Code question

Mark Wooding mdw at
Tue Apr 22 01:04:25 CEST 2008

<jyoung79 at> <jyoung79 at> wrote:

> If anyone has time, I was wondering if you could share your thoughts
> on whether this is an efficient way to do something like this, if it's
> horrible and slow, etc.

If your lists are fairly short then your algorithm is probably the best
way to do it, or close to.

If I really wanted to optimize it, I'd probably do this:

  * Firstly, preallocate the target rather than repeatedly appending.
    Python's list allocator is fairly clever, but in this case it's easy
    to help it by working out the final length in advance.

  * Secondly, can avoid checking which lists are still `live' in the
    inner loop by building an auxiliary table which contains lengths and
    list indices, and sorting it by increasing lengths.  Then you blat
    out items from all the live lists until the next one is exhausted.

The first tweak will always help, but never really very much.  The
second will win if the lists are long.  The tricky bit is keeping track
of which lists are live.  You can use an auxiliary Python list, but
maintaining it is tricky: you don't want to leave holes that you have to
test for in the main loop, and splicing items out by index is messy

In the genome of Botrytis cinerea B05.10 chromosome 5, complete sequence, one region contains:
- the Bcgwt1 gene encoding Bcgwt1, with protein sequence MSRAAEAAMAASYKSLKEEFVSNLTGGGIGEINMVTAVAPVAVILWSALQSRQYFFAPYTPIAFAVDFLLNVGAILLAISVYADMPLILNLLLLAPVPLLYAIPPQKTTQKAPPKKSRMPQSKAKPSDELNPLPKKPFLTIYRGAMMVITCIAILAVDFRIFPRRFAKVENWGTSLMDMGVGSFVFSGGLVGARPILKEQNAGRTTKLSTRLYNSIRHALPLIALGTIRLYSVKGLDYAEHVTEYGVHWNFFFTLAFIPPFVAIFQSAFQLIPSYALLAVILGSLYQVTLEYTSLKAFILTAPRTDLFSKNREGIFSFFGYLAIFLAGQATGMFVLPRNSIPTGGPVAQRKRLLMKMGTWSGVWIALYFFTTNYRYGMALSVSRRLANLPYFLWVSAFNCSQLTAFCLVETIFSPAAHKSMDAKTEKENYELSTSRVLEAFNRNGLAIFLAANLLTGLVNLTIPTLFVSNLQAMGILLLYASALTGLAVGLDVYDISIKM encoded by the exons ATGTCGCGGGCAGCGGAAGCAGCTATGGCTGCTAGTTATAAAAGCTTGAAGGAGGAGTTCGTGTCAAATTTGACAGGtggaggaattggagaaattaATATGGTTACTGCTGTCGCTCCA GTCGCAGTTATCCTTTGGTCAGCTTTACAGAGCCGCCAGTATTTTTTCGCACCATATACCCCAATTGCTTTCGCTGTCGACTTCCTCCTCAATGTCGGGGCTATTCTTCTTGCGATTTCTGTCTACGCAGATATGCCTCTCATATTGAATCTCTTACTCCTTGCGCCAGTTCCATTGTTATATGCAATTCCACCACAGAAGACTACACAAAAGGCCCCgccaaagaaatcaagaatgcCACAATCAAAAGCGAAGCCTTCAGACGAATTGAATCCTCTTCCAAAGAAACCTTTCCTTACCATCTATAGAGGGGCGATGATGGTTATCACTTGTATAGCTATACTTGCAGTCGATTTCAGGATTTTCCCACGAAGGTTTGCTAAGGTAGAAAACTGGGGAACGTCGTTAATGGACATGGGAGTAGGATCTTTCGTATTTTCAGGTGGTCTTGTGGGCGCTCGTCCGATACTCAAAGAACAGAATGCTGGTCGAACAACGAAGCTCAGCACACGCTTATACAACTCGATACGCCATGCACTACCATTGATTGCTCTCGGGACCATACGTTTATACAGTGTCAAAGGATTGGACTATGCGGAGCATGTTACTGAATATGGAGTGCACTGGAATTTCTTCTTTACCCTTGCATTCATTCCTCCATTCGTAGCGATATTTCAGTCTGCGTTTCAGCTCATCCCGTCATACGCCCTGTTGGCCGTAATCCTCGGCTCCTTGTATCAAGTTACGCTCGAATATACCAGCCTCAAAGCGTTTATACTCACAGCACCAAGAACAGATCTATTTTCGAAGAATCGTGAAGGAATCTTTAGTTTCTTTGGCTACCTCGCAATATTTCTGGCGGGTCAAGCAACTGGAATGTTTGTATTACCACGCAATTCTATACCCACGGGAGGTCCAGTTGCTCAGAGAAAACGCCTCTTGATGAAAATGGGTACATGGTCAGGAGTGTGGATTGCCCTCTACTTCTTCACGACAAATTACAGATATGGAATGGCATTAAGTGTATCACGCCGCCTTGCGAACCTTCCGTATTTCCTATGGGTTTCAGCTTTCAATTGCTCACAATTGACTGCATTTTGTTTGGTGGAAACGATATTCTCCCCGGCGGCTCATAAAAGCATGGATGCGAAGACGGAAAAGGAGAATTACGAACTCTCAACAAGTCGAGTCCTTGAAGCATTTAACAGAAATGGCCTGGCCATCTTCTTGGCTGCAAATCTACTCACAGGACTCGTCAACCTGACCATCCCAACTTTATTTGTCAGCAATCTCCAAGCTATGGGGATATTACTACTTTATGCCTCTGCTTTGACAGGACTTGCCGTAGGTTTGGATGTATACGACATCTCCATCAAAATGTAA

because the indices will keep changing.  I use a doubly-linked
list. which feels strange in Python.

Something (loosely) like the following, maybe.  No, it's not pretty.

def combine(lists):

  ## Initial conditioning; quit if job is trivial.
  N = len(lists)
  if N == 0:
    return []

  ## Create the working list.  They have the form [PREV, NEXT, LIST].
  ## The sentinel acts as list head and tail.
  sentinel = [None, None, -1]
  work = [[sentinel, sentinel, lists[i]] for i in xrange(N)]
  for i in xrange(N):
    if i > 0: work[i][0] = work[i - 1]
    if i < N - 1: work[i][1] = work[i + 1]
  sentinel[0], sentinel[1] = work[-1], work[0]

  ## Remember the sequence of endings.
  finish = [(len(lists[i]), work[i]) for i in xrange(N)]
  finish.sort(key = lambda (n, i): n)

  ## Preallocate the destination.
  dest = [None] * sum([n for (n, i) in finish])

  ## Now do the main work.
  last = 0
  o = 0
  for (n, ww) in finish:
    for j in xrange(last, n):
      w = sentinel[1]
      while w is not sentinel:
        dest[o] = w[2][j]
        o += 1
        w = w[1]
    ww[1][0], ww[0][1] = ww[0], ww[1]
    last = n

  ## Done.
  return dest

-- [mdw]

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